An amendment from Sen. Mike Crapo, an Idaho Republican, that would have revamped language in Section 10 of the bill was also voted down.

Cresco CEO Bachtell said that section of the bill might require more work “to make sure that there is bipartisan support there.”

Sen. Mike Rounds, a Republican from South Dakota raised an amendment that would have established a sunset clause on the SAFER Banking Act if marijuana is rescheduled by the U.S. Drug Enforcement Administration, “so that the marijuana industry and their banks are not immune from the requirements every other industry has to face.”

Rounds then withdrew the amendment, saying he wouldn’t support the bill even if the amendment had been included.

An amendment by Republican Sen. Bill Hagarty of Tennessee that “would prevent the laundering of fentanyl and methamphetamine proceeds via marijuana sales” was ruled out of order.

Next steps for SAFER

The SAFER Banking Act is a revived and revised version of several previous cannabis banking reform bills to make it through the House but not the Senate.

Before amendments introduced Wednesday, the version put before the Senate Banking Committee would offer “safe harbor” for financial institutions such as banks and credit unions that transact with state-legal marijuana businesses.

However, those federally supervised institutions must still operate “in a safe and sound manner” and “have processes and procedures in place to identify fraudulent or illegal activity.”

Other provisions in the bill would:

  • Prevent federal regulators from making banks close the accounts of state-legal marijuana businesses without a “valid reason.”
  • Require the creation of “uniform guidance and examination procedures for depository institutions that provide financial services to state-sanctioned marijuana businesses.”
  • Require new guidance “regarding providing financial services to hemp-related legitimate businesses and hemp-related service providers.”

Critics of SAFER have faulted the bill for maintaining Bank Secrecy Act requirements that mandate that banks monitor transactions for suspicious activity and file reports.

“Financial institutions will be required to file regular reports, requiring substantial resources to ensure compliance from financial and small businesses and demanding precious operational resources,” Sundie Seefried, CEO of Colorado-based cannabis industry financial services company Safe Harbor Financial, said in a Wednesday statement.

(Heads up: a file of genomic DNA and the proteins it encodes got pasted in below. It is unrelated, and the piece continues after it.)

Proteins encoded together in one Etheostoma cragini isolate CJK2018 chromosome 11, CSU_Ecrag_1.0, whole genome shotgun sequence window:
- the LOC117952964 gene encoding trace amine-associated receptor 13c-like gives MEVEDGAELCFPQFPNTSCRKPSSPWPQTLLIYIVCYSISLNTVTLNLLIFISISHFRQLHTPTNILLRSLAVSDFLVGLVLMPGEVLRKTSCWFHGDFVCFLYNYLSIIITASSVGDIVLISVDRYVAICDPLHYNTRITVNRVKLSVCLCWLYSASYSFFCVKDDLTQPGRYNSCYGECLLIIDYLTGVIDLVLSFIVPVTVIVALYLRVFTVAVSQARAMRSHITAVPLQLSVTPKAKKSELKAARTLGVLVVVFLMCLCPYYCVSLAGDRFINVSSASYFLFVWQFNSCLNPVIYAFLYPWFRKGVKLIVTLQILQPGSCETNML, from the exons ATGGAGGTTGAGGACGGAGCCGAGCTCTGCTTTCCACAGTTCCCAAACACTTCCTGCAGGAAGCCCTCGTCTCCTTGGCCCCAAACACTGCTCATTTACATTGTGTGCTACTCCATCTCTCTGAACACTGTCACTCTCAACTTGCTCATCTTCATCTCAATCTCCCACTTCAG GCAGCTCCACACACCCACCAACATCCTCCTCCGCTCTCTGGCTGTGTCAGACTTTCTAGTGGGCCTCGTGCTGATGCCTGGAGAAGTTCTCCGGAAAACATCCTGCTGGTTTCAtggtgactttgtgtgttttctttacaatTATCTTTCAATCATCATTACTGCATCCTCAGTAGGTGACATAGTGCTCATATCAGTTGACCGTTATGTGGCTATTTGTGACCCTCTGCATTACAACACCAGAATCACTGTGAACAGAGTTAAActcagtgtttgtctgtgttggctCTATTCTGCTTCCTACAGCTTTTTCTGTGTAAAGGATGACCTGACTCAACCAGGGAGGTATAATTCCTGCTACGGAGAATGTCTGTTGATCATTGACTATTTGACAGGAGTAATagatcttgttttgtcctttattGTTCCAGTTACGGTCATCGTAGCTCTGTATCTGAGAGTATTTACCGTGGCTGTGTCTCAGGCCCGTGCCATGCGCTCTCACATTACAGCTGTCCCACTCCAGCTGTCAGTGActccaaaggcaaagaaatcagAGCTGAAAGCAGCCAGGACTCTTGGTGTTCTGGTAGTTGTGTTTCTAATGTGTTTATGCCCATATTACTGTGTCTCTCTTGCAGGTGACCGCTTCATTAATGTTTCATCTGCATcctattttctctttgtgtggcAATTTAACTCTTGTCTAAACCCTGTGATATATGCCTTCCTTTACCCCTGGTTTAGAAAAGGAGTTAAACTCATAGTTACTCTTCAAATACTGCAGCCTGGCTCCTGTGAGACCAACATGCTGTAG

“Cannabis’ real golden goose is rescheduling,” Seefried added.

Impact of looming shutdown

If a government shutdown does occur, it’s anybody’s guess as to how long that shutdown might derail further progress on SAFER by lawmakers.

Leaving the shutdown risk aside, senators could now try to further amend the bill on the Senate floor before a vote, cannabis equity analyst Pablo Zuanic of New York-based Zuanic & Associates observed in a research note to clients last week.

If the bill does muster the 60 votes required to pass the Senate, Zuanic wrote, its journey through the House could involve “a prolonged process through mid-2024” or a more rapid passage “if it is included in a must-pass bill by year-end.”

Previous versions of the bill, formerly called the SAFE Banking Act, passed the House seven times, albeit when that chamber was controlled by Democrats.

However, Zuanic warned that the now Republican-controlled House has “other priorities.”

“It’s very difficult to handicap what’s going to happen over in the House,” Cresco’s Bachtell said.

Like Zuanic, Bachtell raised the possibility that the SAFER Banking Act could be attached to other legislation “that may have a higher likelihood of success.”

“That’s what the leadership will be evaluating in the days and weeks ahead, is, what gives this issue the highest likelihood of success?” said Bachtell.

Despite the political uncertainty to come, Bachtell struck an optimistic tone regarding overall bipartisan support for cannabis banking reform as both parties work on the bill.

“It feels like compromise can be achieved,” he said.

Solomon Israel can be reached at